A massive glacier in Antarctica, seen as crucial to the global sea level rise, could lose its ice shelf in “as little as five years,” a team of scientists has warned.
The Thwaites Glacier in western Antarctica is sometimes called the Doomsday Glacier because of its great potential to raise sea levels once melted. The glacier is about 74,000 square miles, which is roughly the size of Florida, according to CBS News.
A team of US scientists reported at an American Geophysical Union meeting this week that new cracks were forming on the eastern ice shelf, which supports one third of the glacier. The shelf, which “acts as a dam to slow the flow of ice off the continent into the ocean,” appears to be “losing its grip” due to warm water seeping under the glacier, researchers said, citing satellite images.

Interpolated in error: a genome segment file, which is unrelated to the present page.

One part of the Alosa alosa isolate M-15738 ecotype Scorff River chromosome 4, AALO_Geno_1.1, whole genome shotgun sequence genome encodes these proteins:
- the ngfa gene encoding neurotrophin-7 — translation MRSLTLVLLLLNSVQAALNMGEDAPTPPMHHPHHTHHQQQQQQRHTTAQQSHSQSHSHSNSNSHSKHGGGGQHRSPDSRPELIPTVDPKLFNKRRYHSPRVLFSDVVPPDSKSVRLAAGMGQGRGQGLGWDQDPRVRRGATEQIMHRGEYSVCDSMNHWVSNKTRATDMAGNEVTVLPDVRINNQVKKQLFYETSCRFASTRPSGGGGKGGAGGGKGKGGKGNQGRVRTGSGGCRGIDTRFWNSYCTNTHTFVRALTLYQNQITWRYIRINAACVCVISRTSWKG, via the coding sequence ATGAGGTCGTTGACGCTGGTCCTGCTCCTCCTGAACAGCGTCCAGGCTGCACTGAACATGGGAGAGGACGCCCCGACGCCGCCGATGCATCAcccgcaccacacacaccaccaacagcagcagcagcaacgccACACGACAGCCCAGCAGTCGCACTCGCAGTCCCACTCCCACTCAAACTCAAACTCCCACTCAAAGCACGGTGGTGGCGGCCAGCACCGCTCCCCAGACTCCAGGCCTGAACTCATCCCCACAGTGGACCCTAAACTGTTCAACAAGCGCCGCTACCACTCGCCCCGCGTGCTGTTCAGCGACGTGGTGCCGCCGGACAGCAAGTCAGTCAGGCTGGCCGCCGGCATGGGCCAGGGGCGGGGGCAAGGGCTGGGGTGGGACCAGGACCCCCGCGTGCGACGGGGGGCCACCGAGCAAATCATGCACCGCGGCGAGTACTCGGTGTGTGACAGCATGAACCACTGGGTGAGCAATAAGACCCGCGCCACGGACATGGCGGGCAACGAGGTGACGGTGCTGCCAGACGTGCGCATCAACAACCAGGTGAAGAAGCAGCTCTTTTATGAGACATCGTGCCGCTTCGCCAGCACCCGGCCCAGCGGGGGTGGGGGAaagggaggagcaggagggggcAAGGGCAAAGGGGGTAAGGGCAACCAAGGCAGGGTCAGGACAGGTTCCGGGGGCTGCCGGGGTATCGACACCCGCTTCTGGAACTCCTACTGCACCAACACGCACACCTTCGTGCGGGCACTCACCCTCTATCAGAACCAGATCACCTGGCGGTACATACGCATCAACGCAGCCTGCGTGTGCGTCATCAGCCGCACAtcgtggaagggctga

“If this floating ice shelf breaks apart, the Thwaites Glacier will accelerate, and its contribution to sea level rise will increase by as much as 25%,” the scientists wrote, adding that the shelf could be broken up in “as little as five years.”
According to the study, one of the fastest-melting glaciers in Antarctica is contributing as much as 4% of global annual sea level rise today, while the cracks are expanding into the central part of the ice shelf at rates as high as 2km (1.2 miles) per year.
“There is going to be dramatic change in the front of the glacier, probably in less than a decade. Both published and unpublished studies point in that direction,” geology professor Ted Scambos, US lead coordinator for the International Thwaites Glacier Collaboration, told the BBC on Tuesday.